Following on from my previous post about finding people to follow on Twitter, I recently found out about WeFollow, another Twitter directory, thanks to Phil Bradley.

The homepage has the top categories (those with most followers) and lists the top five tweeters/twitterers (not sure what the term would be!) in each category. You can click on the topics on the right hand side of the homepage to find people in different categories, and you can use the search box to find categories which aren’t featured on the front page. You can see a list of librarians currently on WeFollow which ranks them according to the number of followers they have; I’m currently #12.

To add yourself to the directory, just send a Tweet to @wefollow and include up to three areas you would like to be added to. For example, I sent the following message:

@followme #librarian #web2 #university

That’s the basics, although Phil explains WeFollow in more detail in his blog post so rather than repeat it, here’s the link to his post.

A couple of weeks ago I attended the online 23 Things Summit organised by WebJunction, MaintainIT, the State Library of Kansas, and the Topeka and Shawnee County Public Library. It was held in America so the timezone difference worked out well for me as it meant I was at home in the evening.

For those not aware of 23 Things, it is also sometimes called Learning 2.0 and is a staff development programme designed for library staff. It uses blogging as the main tool for reflective learning and introduces staff to new web tools (the “things”) each week, which they then comment on in their blog. I previously wrote about the programme a while ago, and have been wanting to run a similar programme ever since, which I am now currently planning (more to come on this).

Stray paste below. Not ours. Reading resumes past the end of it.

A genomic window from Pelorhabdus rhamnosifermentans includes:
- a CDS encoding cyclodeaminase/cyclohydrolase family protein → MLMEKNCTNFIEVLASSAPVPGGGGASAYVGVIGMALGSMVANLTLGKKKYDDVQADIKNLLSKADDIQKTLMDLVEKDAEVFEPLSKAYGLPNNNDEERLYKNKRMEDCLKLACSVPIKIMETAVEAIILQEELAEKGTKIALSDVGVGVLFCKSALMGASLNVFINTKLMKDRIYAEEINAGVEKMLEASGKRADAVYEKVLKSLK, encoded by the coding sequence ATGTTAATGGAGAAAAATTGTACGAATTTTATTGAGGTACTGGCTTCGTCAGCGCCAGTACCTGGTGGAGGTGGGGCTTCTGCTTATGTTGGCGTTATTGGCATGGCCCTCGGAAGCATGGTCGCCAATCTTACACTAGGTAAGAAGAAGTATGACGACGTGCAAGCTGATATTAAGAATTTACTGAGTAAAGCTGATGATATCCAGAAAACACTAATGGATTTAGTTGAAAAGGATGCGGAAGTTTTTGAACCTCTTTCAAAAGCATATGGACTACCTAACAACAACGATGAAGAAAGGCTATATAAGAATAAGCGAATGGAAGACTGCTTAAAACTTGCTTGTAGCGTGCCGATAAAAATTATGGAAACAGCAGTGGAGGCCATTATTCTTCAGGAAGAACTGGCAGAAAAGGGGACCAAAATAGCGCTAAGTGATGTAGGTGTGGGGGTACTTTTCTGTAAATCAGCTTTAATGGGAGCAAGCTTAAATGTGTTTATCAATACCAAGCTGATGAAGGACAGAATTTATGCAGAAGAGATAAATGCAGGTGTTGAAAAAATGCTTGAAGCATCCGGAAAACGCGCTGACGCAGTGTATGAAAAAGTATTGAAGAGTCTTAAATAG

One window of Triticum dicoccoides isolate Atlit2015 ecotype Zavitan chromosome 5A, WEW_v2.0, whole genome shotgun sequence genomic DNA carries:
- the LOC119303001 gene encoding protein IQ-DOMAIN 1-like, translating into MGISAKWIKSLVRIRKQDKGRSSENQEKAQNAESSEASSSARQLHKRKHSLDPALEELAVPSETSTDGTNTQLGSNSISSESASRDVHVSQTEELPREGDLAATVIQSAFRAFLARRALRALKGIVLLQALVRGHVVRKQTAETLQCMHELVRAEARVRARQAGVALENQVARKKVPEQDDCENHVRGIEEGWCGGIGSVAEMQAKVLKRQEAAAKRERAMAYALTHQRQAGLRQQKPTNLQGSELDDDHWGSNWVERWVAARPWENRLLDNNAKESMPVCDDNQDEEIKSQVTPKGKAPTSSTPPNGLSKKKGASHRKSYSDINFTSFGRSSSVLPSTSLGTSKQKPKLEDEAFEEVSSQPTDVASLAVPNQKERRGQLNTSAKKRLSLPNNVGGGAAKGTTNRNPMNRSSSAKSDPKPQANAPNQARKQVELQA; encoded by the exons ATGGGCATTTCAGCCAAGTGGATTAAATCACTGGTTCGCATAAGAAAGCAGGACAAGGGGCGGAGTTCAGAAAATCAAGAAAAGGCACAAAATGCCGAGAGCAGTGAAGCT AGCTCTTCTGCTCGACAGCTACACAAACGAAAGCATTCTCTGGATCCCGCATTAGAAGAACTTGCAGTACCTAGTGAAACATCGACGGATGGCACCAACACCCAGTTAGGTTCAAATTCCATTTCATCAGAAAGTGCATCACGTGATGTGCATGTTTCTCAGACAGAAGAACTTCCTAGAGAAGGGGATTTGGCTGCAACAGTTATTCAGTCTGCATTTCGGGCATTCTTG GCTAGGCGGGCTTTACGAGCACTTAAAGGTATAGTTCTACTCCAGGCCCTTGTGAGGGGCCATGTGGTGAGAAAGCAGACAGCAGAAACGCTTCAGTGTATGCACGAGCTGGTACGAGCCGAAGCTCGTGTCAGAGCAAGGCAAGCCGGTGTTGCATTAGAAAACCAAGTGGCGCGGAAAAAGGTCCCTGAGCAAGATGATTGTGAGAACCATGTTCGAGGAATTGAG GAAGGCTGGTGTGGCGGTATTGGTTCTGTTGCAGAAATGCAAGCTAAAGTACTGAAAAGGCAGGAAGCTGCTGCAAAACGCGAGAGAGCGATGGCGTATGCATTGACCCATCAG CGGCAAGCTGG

The event was hosted by WebJunction using Wimba classroom and it really was excellent. I could hear (most of) the speakers clearly, the presentation slides were clear to see, and it was great to be able to get involved by using the chat tools. I also tweeted the event (to the annoyance of my Facebook friends so I have now broken the link between Facebook and Twitter!); you can see all tweets tagged with #23smt. There were a number of us tweeting the event and it even became a top trend – at one point I received a message from @twinfo telling me I was the top trendsetter for #23smt. It was a good test of multi-tasking skills but it was made a lot easier by the great software used by WebJunction.

The actual summit was incredibly useful, it started out with Helene Blowers who initially devised the 23 Things programme. She was interviewed by David Lee King, and it was fascinating to hear from her about the problems she encountered and how she would possibly change things if she were to do it again.

We also heard from a number of people across USA who have adapted the programme for their own use. It was interesting to hear how different people have run the programme in different ways and what seems to work (as well as what doesn’t). One of the main plus points of the programme seems to be the sense of achievement the participants feel as well as a sense of community from those doing the same programme at the same time. As the programme is online, this is not limited geographically which is a huge bonus for smaller libraries or single librarians who can connect with others online.

At the end of the presentations there was a question and answer session which addressed many of the questions we had been adding to the chat throughout the presentations. The main questions/concerns seem to be around the amount of time needed to administer the programme (which seemed to vary massively) and how to get management support for the programme. The advice seems to be to ensure that management fully understand the programme and its benefits (mainly that a large number of staff can receive training simultaneously for a very small cost, just staff time).

You can see the documents from the session on WebJunction’s website including the presentation slides, the chatlog, and an audio recording of the event. One of the participants also grouped all web resources mentioned (e.g. different 23 Things programmes and useful websites) on Delicious.

It was a really useful event and came at just the right time; I am currently in the early planning stages of a 23 Things style programme for my place of work and feel much more prepared after the session.